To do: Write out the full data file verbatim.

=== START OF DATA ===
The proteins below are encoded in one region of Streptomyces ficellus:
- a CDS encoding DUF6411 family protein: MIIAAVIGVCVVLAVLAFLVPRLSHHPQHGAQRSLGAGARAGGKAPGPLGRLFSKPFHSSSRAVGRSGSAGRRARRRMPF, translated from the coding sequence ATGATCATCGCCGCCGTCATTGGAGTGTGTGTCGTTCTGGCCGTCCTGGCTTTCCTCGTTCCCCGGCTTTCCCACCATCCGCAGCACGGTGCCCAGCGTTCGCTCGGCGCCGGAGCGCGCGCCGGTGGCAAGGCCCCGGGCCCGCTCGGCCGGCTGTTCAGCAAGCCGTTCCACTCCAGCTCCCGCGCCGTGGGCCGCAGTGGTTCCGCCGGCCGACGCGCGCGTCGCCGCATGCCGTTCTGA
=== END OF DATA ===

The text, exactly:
The proteins below are encoded in one region of Streptomyces ficellus:
- a CDS encoding DUF6411 family protein: MIIAAVIGVCVVLAVLAFLVPRLSHHPQHGAQRSLGAGARAGGKAPGPLGRLFSKPFHSSSRAVGRSGSAGRRARRRMPF, translated from the coding sequence ATGATCATCGCCGCCGTCATTGGAGTGTGTGTCGTTCTGGCCGTCCTGGCTTTCCTCGTTCCCCGGCTTTCCCACCATCCGCAGCACGGTGCCCAGCGTTCGCTCGGCGCCGGAGCGCGCGCCGGTGGCAAGGCCCCGGGCCCGCTCGGCCGGCTGTTCAGCAAGCCGTTCCACTCCAGCTCCCGCGCCGTGGGCCGCAGTGGTTCCGCCGGCCGACGCGCGCGTCGCCGCATGCCGTTCTGA